Besides the shameful manipulation of this population by rightwing media, politicians, and foolhardy church leaders, there is a stubborn underlying economic engine for this mess: the long-term drain on jobs, especially in textile-related industries, which were concentrated in the region, mainly outside the big cities.
This economic catastrophe is not so visible from the progressive enclaves, where universities, high-tech and government jobs are concentrated, and which weathered the 2008 crash better than many other areas.
A perfect example of rural change was highlighted in a 2013 article about a textile mill that recently modernized in Gaffney SC.
The key data: the company, Carolina Cotton Works, produces as much fabric with 140 workers as it took 2000 workers to make in 1980. (That’s an astonishing increase in productivity, but an even more stunning — 93% — decline in jobs.) And its new plant is safer, cleaner and gentler on the environment.
A 2012 US government report on the textile industry says:
The United States lost more than 900,000 textile and apparel jobs from 1994 to 2005. [Note: From 1973 to 2005, the jobs lost totaled 1,750,000.]
U.S. rural areas have been disproportionately affected by the loss of textile and apparel jobs, particularly in the Southeast, where textile and apparel plants are concentrated. . . . [Emphasis added.]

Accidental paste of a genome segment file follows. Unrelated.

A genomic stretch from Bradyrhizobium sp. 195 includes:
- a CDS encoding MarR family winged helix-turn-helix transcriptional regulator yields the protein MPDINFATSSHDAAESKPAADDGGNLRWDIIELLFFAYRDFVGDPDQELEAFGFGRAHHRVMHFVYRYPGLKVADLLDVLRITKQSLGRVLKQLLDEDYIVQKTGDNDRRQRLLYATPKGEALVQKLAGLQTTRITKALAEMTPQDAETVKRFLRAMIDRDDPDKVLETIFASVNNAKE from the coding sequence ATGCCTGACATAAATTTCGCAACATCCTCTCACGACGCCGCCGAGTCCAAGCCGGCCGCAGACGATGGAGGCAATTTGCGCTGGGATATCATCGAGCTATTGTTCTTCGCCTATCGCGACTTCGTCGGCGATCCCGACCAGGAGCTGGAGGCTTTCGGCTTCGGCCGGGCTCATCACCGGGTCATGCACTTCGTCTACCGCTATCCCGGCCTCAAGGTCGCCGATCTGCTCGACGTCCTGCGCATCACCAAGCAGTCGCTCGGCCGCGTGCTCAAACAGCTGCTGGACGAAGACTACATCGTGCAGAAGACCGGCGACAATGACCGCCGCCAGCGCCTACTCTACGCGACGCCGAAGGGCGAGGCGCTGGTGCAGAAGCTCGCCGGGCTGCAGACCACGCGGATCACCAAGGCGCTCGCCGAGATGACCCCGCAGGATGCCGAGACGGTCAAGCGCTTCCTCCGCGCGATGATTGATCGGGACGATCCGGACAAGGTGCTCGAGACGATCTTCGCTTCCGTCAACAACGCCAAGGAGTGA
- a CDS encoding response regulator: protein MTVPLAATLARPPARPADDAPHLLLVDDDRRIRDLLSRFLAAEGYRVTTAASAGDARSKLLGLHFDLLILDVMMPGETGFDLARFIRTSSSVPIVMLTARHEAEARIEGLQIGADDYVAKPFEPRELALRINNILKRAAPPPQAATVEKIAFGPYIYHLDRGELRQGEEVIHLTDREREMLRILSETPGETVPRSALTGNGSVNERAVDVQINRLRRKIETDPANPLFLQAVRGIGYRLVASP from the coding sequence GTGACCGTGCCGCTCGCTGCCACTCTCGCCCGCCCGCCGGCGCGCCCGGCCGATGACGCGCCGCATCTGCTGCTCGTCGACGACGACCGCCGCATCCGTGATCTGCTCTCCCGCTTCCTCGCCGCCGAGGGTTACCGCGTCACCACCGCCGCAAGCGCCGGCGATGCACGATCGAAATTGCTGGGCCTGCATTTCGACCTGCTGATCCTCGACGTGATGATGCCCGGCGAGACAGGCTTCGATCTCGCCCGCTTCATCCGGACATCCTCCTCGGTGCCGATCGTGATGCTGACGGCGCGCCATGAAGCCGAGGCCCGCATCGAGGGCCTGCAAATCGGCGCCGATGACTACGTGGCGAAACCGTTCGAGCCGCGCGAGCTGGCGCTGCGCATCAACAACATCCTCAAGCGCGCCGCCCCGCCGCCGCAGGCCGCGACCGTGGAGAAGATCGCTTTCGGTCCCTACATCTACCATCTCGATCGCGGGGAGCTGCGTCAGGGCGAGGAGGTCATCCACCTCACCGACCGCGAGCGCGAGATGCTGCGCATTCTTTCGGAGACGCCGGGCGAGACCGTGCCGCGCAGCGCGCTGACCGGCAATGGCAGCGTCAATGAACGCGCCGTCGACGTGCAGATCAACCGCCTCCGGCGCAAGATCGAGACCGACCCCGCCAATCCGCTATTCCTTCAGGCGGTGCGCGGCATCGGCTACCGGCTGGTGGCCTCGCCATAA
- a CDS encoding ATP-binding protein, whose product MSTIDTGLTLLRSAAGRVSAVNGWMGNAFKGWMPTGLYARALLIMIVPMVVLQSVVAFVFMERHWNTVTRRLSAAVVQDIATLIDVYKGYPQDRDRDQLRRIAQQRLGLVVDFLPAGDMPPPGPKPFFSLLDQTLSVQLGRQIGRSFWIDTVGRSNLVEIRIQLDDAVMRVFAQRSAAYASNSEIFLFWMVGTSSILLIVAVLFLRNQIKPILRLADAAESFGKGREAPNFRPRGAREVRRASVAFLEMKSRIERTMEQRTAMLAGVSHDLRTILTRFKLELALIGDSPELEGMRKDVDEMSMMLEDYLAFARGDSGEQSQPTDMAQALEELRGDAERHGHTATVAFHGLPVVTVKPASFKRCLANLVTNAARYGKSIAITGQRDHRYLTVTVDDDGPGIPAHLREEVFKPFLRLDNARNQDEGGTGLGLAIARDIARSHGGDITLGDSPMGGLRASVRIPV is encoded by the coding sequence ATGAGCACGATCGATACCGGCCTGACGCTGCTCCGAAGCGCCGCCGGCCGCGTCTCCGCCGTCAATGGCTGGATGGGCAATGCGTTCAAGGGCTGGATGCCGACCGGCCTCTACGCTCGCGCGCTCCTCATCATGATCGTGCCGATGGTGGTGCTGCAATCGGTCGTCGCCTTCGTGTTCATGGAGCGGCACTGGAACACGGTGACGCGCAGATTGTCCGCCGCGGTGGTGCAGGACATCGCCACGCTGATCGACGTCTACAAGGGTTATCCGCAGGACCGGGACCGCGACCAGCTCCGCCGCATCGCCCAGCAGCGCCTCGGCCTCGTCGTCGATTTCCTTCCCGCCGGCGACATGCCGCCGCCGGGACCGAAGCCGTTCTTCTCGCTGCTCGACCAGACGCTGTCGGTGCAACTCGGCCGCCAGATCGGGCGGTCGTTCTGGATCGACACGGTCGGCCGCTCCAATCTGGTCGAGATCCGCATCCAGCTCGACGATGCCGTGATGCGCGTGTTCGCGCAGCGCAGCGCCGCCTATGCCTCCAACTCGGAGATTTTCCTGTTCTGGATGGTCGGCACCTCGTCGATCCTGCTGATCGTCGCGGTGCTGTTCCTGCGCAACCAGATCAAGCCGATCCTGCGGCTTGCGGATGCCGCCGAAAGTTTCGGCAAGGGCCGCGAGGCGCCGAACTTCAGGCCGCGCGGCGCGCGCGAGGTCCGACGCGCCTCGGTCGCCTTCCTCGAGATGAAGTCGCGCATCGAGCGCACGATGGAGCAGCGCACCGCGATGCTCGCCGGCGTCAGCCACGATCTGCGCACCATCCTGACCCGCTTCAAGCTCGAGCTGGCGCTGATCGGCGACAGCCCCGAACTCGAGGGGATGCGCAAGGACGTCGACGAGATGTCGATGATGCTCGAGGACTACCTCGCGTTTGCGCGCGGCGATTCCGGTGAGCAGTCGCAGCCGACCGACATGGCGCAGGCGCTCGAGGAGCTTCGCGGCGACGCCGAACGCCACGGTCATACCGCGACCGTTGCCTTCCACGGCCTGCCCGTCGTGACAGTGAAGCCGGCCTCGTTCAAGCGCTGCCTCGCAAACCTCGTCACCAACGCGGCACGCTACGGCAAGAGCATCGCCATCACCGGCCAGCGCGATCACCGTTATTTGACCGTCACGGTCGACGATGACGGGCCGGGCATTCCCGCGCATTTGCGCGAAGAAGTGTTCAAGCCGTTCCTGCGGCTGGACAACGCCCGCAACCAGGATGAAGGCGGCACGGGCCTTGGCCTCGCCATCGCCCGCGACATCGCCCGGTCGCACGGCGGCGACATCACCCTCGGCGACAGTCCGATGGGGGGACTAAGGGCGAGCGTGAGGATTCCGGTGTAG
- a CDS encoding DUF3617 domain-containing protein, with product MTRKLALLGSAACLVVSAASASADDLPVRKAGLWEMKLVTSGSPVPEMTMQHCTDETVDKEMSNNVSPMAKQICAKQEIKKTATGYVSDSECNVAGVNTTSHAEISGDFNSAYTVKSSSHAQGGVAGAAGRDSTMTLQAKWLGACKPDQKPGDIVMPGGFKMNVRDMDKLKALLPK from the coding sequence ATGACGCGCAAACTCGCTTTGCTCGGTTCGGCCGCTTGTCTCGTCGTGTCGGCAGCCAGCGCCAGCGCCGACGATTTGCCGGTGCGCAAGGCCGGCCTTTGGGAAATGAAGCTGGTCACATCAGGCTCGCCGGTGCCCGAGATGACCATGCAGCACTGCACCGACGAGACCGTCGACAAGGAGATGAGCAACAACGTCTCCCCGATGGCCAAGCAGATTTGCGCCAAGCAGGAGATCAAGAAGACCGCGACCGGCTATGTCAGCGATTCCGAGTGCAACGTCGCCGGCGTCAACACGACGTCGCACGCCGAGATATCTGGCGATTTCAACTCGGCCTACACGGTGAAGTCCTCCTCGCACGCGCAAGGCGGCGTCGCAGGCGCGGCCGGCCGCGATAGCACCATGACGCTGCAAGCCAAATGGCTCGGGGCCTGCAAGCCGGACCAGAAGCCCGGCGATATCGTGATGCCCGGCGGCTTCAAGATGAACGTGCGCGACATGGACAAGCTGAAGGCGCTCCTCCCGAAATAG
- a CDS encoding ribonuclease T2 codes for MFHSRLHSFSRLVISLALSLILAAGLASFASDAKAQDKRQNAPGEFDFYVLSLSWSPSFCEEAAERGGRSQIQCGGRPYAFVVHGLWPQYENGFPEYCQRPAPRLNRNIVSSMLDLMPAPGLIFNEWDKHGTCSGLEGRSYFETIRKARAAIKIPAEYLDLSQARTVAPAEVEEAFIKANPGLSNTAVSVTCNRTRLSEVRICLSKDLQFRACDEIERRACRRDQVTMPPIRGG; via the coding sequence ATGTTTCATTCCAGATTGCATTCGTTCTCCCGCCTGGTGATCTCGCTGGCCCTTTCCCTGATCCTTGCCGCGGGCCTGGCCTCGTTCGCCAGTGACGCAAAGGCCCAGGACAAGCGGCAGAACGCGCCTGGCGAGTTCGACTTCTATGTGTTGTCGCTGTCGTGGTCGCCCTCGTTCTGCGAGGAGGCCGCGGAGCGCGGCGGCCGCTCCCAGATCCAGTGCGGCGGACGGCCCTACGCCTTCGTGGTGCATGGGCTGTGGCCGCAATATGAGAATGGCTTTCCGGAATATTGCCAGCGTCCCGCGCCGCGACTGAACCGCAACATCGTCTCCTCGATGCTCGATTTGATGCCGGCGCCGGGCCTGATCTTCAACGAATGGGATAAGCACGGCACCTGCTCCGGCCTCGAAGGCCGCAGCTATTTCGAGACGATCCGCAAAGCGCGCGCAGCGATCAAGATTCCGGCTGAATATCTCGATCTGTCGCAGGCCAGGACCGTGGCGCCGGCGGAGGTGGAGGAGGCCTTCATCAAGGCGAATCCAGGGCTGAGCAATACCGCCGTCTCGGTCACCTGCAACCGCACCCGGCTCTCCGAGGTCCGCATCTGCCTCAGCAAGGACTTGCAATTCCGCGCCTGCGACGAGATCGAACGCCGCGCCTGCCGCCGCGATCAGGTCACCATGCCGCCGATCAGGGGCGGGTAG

Textile and apparel jobs have been in decline for three decades. . . . Continued job loss is expected in the future, as the Bureau of Labor Statistics projects that the textile and apparel industries will have the most rapidly declining employment rates of all industries over 2004-14.
The Charleston shooter is a high school dropout from the heart of this industrially-denuded region. Once the mills were a place where such persons could find jobs; not very appealing jobs, but paychecks; a start. Now — ?
And stubborn unemployment makes all kinds of other social tensions and pathologies — including racism and violence — worse.
So, let’s sum this up:
Ahead of a ban on the Confederate flag, though I still don’t like it, there would be a long list of other items on my list. Here are some:
— rolling back vote suppression;
— working to calm evangelical paranoia about “holocausts” and “criminalization”, and refuting Islamophobia;
— figuring out how to get real help for the regions devastated by deindustrialization (can anyone still spell “rebuild infrastructure”?);
— defending woman’s and LGBT rights;
— better investigative and law enforcement efforts against actual racial hate groups;
— serious engagement by religious folks with the pernicious (and persistent) theology that props up New-Confederate ideology and practice;
— following up Doug Muder’s fine work with some serious strategic study and debate about how to restart the work of dismantling the New Confederate culture which made big strides in the 1960s, but has slipped back in most areas since then, especially during the Obama years.
None of this may slake the knee-jerk urge to “DO SOMETHING” right NOW. Sorry. Neither Rome nor the New-Confederacy were built in a day.
Can’t we learn to see that impulse as mainly a result of our instant media cultural conditioning? Real impact takes a lot more work.
Besides, today, this weekend, and even after, there will be many vigils and public gatherings about Charleston, to mourn and honor the victims, and speak up for justice and change. By all means join one or more.
You want a symbol? Take a rose, a lily, a ribbon, a candle — something that has color and beauty, life and light.
Then, if you really want to be serious, come home and do some homework about the New Confederacy and how to redeem it.
Dr King believed that the South can rise again. You can help.